Is Your Software Testing Strategy Sending You Down The Same Paths Again and Again?
Once you start automating some of your tests, your more technical testers won’t be sitting on their hands or looking for new jobs. Instead, they’ll have more freedom to think about new ways to optimize.
After we automated the sanity test, for example, we had the time and the brain capacity to step back and notice something: the test kept finding the same kinds of issues each time we ran it. Soon, we realized that the problem was not with the test itself, or our automation, but our testing strategy. We were running tests on parts of the product that hadn’t been updated since the last test, so naturally, the system continued to throw the same errors and we reported the same bugs.
We realized that there was no clear path to resolution when a bug was detected, so we started having software testers “buddy-up” with software developers when bugs were found. We’d sit down together and show the developers what happened when different actions were taken, and why those outcomes were not ideal for the users so that the developers could understand the issue better and adjust more quickly.
Speaking of the users — where do they fit into this picture? All too often, software testing is done by a team that hasn’t had sufficient exposure to the customers or users of the product. If you don’t know what your target audience cares about, how can you know what will work for them and what won’t?
In addition to catching bugs like, “the program crashes when I hit this button,” we also started expanding our test scenarios by having our testers look for things that our clients cared about in the software. That started with education on our customers and receiving feedback from them. Then, testers could also start identifying problems like, “this metric won’t be meaningful for these users,” to improve the quality of the software. In essence, we began testing the requirements, documentation, and design.
Instead of saying, "This didn't work when it should have worked," the tester started asking, "Should this be here at all?"
This was the point when we really started to see substantial improvements in our product and our testing — when the testers started becoming embedded in the development process and more connected with the customer.
What is Your Team’s Culture?
Pairing testers with software developers, in addition to helping fix individual bugs, was a great practice for our software team as a whole because it helped develop non-adversarial relationships between testers and developers.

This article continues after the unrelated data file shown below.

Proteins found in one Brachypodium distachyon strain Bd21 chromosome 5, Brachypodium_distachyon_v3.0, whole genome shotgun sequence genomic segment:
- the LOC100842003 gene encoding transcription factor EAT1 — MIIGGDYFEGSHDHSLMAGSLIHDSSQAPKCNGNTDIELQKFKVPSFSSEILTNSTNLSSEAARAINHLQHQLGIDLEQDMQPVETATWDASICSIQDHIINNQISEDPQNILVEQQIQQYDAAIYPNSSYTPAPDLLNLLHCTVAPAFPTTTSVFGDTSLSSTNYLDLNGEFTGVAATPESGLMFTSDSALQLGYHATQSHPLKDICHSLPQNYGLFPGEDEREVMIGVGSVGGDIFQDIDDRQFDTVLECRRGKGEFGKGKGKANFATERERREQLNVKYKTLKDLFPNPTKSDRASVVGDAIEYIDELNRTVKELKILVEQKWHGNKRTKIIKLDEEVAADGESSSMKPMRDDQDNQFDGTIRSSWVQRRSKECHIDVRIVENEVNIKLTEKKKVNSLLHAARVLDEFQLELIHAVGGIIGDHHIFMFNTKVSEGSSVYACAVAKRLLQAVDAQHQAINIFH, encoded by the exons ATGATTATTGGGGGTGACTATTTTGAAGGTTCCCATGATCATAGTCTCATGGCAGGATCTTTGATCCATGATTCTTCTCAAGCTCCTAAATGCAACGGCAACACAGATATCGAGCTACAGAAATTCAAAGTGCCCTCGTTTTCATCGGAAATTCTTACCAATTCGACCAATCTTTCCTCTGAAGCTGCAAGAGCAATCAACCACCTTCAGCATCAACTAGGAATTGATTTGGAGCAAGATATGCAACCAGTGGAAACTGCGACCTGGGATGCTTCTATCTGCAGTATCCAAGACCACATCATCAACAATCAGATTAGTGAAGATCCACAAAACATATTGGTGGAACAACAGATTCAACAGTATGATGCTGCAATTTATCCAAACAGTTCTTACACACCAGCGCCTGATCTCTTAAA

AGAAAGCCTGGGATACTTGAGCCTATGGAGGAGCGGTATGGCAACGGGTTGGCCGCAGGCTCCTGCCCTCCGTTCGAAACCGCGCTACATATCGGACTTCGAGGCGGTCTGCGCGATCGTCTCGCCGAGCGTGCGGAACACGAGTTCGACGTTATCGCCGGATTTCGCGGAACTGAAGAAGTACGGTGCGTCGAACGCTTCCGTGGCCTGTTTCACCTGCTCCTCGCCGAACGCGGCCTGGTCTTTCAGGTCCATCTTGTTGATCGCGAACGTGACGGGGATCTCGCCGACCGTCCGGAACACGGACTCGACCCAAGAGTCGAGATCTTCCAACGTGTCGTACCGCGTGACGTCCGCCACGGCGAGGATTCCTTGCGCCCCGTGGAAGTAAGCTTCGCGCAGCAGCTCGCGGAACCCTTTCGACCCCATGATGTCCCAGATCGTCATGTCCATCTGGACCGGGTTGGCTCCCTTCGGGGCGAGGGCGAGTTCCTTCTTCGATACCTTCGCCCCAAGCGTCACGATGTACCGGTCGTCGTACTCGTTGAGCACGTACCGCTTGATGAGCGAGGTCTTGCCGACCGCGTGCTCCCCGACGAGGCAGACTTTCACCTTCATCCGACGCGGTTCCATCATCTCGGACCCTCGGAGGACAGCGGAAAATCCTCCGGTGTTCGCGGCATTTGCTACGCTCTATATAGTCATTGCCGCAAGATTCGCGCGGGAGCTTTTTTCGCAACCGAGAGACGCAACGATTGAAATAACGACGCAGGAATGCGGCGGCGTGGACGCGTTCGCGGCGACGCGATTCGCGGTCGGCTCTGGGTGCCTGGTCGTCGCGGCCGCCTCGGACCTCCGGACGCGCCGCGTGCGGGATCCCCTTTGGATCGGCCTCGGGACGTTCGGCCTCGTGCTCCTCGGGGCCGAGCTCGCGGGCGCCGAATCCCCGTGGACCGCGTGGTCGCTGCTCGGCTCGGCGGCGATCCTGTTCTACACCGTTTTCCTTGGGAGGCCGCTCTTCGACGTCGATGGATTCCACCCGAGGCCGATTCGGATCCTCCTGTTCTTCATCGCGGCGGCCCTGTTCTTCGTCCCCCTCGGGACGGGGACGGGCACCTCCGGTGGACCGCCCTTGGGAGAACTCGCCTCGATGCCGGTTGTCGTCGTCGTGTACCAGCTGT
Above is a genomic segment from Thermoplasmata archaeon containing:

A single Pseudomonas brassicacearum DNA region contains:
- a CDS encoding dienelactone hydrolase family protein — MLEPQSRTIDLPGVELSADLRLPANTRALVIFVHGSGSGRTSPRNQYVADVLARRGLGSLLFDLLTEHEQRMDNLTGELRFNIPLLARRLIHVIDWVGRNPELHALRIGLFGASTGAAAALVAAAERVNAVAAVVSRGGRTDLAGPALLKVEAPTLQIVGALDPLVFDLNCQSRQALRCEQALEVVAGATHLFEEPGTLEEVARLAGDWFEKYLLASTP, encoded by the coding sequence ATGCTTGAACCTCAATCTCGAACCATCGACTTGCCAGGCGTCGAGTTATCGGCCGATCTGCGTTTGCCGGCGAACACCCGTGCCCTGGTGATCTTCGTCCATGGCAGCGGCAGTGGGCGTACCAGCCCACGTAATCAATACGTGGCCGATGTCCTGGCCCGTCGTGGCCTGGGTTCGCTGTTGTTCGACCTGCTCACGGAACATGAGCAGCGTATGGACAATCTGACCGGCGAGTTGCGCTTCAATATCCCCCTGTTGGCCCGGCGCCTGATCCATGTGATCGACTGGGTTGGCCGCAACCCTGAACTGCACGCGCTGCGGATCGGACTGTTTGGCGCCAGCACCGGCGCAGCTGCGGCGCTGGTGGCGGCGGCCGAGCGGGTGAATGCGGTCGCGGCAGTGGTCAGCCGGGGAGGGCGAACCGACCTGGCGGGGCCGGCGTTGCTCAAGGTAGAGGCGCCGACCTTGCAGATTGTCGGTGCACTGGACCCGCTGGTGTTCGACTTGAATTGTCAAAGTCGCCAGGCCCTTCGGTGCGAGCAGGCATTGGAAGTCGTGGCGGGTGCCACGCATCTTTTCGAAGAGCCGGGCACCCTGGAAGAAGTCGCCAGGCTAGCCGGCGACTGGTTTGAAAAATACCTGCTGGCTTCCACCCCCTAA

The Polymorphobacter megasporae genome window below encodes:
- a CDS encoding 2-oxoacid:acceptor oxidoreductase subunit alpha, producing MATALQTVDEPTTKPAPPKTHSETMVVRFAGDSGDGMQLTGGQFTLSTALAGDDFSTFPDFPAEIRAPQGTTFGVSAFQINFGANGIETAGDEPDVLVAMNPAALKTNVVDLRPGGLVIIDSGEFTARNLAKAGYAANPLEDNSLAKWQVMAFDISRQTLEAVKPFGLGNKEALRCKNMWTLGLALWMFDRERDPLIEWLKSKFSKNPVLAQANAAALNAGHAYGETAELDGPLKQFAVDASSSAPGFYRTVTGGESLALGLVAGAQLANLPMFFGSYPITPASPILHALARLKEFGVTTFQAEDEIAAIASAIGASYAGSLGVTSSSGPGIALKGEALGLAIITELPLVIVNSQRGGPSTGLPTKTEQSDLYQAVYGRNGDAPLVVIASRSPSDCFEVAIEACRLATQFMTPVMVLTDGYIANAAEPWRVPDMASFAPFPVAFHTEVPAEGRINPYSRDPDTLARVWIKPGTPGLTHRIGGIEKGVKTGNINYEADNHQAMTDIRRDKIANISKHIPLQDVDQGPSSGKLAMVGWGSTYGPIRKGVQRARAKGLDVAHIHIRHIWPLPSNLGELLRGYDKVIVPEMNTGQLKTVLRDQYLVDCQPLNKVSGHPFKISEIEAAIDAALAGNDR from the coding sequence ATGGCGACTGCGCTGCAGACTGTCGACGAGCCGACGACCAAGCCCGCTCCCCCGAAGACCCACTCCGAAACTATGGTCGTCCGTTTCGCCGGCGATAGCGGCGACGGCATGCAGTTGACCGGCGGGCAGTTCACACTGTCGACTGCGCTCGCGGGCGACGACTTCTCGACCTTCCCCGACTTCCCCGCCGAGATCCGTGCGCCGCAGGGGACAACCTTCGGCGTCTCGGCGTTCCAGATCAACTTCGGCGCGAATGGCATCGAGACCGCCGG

Traditionally, there’s a tension between developers and testers that may be inevitable if you don’t actively work against it. Developers do not want to get dinged by testers in the development process because they want to be known for delivering high quality, but testers want to push the limits and assumptions of the system because, well, that's their job.
Testers, especially, don’t want the blame that comes with a serious bug making it out the door, and that could also be a major culprit for why your testing is taking so long. If all the blame will rest on one team’s shoulders for an error, that team probably wants to make darn sure that they test and retest every piece of the product they can touch.
By building partnerships between testers and developers, however, we found that the quality of our developers’ source code increased and our testers caught more issues and finished more quickly. If a bug did still make it into the finished product, we spent less time casting blame and more time putting new plans in place to keep it from happening again. Quality assurance suddenly became about actually assuring quality, instead of blaming each other for it not being so.
Your Software Testing Treatment Plan
If from reading this post you’ve diagnosed yourself with a software testing problem, my biggest piece of advice for treatment is this: empower your testers and your teams. When you start with that idea in mind, you’re more likely to make decisions that positively impact the quality of your software and the health of your team.
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